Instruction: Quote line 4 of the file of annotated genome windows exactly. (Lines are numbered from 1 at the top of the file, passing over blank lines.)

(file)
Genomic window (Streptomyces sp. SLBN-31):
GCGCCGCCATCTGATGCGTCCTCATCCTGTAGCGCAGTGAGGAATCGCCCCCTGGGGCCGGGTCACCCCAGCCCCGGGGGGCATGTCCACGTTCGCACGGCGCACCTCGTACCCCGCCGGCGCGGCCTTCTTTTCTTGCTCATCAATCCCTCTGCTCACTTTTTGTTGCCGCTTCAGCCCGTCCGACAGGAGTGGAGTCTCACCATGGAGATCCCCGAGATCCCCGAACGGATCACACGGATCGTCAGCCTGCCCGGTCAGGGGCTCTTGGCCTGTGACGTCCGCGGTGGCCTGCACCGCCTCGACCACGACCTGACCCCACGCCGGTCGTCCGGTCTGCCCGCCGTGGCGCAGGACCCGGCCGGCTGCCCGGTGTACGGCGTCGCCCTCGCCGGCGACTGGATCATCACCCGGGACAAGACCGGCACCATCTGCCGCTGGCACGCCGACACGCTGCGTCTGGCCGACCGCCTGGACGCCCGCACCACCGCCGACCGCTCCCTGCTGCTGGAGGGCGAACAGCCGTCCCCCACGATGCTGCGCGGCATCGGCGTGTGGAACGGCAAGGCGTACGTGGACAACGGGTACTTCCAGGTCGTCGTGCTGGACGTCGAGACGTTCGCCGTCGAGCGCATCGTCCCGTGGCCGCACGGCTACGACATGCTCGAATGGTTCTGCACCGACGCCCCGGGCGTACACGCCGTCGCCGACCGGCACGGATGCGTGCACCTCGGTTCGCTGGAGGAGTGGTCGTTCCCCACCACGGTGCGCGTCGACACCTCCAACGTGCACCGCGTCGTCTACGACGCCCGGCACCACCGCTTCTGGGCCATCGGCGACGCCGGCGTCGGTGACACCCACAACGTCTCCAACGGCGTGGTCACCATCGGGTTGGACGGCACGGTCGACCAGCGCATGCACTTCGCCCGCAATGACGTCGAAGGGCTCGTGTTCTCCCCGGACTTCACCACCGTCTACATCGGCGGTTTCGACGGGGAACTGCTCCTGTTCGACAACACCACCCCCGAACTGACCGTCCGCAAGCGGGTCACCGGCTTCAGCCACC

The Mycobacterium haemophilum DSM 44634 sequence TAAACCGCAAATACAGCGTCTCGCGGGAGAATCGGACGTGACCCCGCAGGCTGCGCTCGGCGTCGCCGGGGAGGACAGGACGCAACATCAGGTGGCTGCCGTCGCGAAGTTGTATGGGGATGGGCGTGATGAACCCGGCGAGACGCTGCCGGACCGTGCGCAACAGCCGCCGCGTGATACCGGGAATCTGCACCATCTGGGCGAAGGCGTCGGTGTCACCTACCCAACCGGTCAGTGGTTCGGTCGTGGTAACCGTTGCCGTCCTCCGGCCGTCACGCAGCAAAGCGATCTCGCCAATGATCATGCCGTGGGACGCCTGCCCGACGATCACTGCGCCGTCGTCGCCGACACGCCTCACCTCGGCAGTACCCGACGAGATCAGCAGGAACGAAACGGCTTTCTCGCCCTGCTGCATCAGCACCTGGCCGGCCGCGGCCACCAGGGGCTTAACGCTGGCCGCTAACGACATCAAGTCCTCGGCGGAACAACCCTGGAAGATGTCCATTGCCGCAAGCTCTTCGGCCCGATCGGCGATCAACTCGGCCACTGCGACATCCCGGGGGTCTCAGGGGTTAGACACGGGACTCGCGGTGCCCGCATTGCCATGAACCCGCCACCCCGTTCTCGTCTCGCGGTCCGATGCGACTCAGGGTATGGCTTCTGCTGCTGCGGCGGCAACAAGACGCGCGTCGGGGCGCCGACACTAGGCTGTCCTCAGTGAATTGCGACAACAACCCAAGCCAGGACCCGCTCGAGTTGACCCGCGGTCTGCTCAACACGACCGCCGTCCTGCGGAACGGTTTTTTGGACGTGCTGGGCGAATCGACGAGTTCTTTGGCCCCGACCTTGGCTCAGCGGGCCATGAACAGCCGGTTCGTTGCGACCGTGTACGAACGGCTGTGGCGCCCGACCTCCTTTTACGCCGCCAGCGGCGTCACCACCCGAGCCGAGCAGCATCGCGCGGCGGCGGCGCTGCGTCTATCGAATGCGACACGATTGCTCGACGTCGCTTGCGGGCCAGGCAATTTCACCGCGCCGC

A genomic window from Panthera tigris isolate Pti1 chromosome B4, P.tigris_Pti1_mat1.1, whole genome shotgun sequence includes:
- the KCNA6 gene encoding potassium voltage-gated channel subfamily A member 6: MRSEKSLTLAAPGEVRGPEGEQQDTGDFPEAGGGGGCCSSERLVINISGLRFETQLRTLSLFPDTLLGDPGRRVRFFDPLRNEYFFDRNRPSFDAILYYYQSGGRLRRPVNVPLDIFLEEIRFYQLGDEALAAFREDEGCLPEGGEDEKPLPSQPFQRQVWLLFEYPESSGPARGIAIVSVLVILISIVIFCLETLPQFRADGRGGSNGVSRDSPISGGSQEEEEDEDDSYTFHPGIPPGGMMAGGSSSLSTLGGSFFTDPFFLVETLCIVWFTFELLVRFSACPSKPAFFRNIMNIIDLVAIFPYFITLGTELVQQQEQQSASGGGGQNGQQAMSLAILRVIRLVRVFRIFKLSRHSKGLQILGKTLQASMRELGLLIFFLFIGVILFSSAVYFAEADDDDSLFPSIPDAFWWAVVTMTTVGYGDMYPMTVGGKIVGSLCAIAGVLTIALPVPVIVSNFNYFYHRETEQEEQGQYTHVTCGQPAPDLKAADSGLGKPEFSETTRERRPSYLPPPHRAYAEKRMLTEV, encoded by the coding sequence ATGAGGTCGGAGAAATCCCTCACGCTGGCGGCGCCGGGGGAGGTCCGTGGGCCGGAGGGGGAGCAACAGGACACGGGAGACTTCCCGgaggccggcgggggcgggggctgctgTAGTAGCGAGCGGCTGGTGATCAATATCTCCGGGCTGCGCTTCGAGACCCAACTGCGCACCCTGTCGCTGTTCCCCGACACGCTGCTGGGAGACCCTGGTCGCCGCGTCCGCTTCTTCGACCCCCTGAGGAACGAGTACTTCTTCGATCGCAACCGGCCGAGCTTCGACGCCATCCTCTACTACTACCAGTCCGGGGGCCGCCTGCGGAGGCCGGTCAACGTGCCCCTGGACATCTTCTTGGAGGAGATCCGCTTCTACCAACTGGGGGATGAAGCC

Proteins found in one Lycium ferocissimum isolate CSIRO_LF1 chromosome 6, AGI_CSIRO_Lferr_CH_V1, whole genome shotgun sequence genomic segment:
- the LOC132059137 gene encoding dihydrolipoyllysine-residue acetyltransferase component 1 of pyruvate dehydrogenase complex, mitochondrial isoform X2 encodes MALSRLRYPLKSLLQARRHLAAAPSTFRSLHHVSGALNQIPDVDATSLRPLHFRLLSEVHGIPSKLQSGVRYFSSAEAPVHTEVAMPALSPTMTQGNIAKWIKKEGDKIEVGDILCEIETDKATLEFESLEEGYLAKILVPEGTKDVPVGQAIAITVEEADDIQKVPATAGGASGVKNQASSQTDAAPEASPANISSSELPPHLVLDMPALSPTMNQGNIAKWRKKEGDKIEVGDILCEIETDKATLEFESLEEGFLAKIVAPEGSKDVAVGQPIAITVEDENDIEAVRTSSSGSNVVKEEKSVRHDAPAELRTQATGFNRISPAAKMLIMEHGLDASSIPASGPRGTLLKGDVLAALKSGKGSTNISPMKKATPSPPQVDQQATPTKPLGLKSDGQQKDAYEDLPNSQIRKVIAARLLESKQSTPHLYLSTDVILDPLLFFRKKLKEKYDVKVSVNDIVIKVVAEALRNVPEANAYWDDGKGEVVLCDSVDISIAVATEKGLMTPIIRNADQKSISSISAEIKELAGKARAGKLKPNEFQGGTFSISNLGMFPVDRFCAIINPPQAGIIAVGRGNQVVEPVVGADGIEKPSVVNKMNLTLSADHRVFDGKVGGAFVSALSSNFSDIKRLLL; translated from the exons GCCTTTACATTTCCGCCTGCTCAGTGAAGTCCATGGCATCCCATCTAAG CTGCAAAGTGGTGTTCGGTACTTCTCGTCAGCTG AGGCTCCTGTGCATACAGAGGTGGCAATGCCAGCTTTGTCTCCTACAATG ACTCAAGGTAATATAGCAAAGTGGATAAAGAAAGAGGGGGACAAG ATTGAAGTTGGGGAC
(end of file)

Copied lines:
A genomic window from Panthera tigris isolate Pti1 chromosome B4, P.tigris_Pti1_mat1.1, whole genome shotgun sequence includes: